After his bitter loss in Brooklyn to returning-lightweight Donald Cerrone, Alexander Hernandez gets a hometown showing in San Antonio; 2-1 in the UFC with an excellent knockout under his belt and a number next to his name already, the fairly young lightweight can get some momentum going again (and ideally showcase improvements since January) with a win on July 20.
His opponent is Francisco Trinaldo, who’s approaching the matchup from the opposite direction; 40 years old and 13 years deep into his professional career, Trinaldo has still proven to be going strong with his brutal finish over Evan Dunham, and a win in enemy territory will likely lead to “Massaranduba” storming the rankings once again.
Alexander Hernandez’s debut in the UFC was the best one could ever hope for; filling in on short notice for Bobby Green at UFC 222, Hernandez debuted against an extremely skilled former lightweight contender in Beneil Dariush and knocked him out in 42 seconds. Not only did the Dariush fight get him an immediate spot adjacent to (if not in) the top 15, it got him immediate credibility as a man to watch out for, and he cemented himself as a contender with a win over Olivier Aubin-Mercier in Calgary. That notoriety was parlayed into a fight against Donald “Cowboy” Cerrone, a fight in which Hernandez came up short. Trinaldo would be on the level of Dariush as a win for Hernandez, an excellent fighter who has generally sat between #10 and #20 at 155; if Hernandez can defeat him, it means that Hernandez is (despite his most recent loss) here to stay.
Truthfully, Hernandez’s showing against Dariush turned out to be a bit of an anomaly; while he has decent power, he hasn’t looked like the sort of monstrous puncher he looked like at UFC 222 in his two other UFC showings. However, he looked quite good in his extended UFC showing, the win against Aubin-Mercier; Hernandez played a swarming sort of style in that bout, driving a heavy pace and flurrying to push OAM back and deal damage with knees in the clinch as he looked for takedowns and control. Hernandez can fight from both stances to some extent, he can hit with power when he needs to (as he did to finish Dariush and sting Cerrone early), he showed some good scrambling against Cerrone and OAM, and he can keep a good pace; essentially, given his sort of fight, he’s fairly difficult to beat.
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The problems with Hernandez tend to come on the technical side, as he doesn’t bring a whole lot of craft to his striking. Hernandez’s swarming can’t really be considered measured pressure; he doesn’t tend to cut the cage with his feet nor his attacks, he generally just looks to push the pace by forcing close-quarters and gunning for the head. This worked against Dariush, a notorious slow-starter who wasn’t really known for durability, but against Cerrone, this distinction became very clear; while Cerrone’s troubles against sound pressure-fighters (RDA, Till) were well-known, Hernandez’s predictable entries (running into the pocket without any sort of feinting or even much variance) just ran him into intercepting knees over and over, and Cerrone was able to eventually start running Hernandez backwards with combinations as Hernandez just backtracked under fire without much of a counter-threat. Despite his flaws, Hernandez is undoubtedly a strong prospect, and he isn’t deep enough into his career to outright rule out improvements to his game; in San Antonio, he’ll have an opportunity to show if he’s made any.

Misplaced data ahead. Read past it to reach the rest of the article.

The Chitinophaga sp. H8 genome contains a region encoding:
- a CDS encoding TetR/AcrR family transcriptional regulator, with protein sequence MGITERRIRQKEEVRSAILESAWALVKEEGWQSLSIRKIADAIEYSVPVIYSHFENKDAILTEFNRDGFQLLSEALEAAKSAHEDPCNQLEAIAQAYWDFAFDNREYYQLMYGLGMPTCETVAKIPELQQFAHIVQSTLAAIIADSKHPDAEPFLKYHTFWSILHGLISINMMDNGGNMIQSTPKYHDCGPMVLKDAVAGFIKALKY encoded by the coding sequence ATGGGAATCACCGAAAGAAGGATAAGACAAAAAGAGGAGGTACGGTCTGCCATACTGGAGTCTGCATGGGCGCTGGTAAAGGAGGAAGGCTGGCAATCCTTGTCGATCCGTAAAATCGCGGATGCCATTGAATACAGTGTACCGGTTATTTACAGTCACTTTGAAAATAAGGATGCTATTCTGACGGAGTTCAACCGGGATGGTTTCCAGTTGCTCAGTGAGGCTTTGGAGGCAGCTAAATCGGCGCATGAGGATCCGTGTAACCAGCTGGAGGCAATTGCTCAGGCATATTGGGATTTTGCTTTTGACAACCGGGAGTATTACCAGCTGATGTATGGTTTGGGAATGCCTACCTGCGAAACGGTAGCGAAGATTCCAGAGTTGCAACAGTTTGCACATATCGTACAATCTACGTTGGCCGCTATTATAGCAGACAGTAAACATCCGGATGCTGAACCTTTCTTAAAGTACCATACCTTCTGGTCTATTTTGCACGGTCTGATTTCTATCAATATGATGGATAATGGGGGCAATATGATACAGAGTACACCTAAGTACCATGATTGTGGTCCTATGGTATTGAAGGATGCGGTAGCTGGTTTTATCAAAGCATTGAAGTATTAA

Francisco Trinaldo has been one of the most consistent performers in the division for a long time, and he was able to build an impressive seven-win streak between 2014 and 2016; unfortunately, like the less marketable Brazilians in many other divisions (Raphael Assuncao, Jussier Formiga), the UFC didn’t seem to find much utility in promoting him as a possible top fighter, and his eventual losses to Kevin Lee and James Vick cemented him as a test for prospects that only the strongest can pass. A win over Alexander Hernandez would get Trinaldo back into the rankings and ideally get him more respect as a top fighter with astonishing longevity (even if any title hopes are unlikely in a deep division teeming with fairly young talent).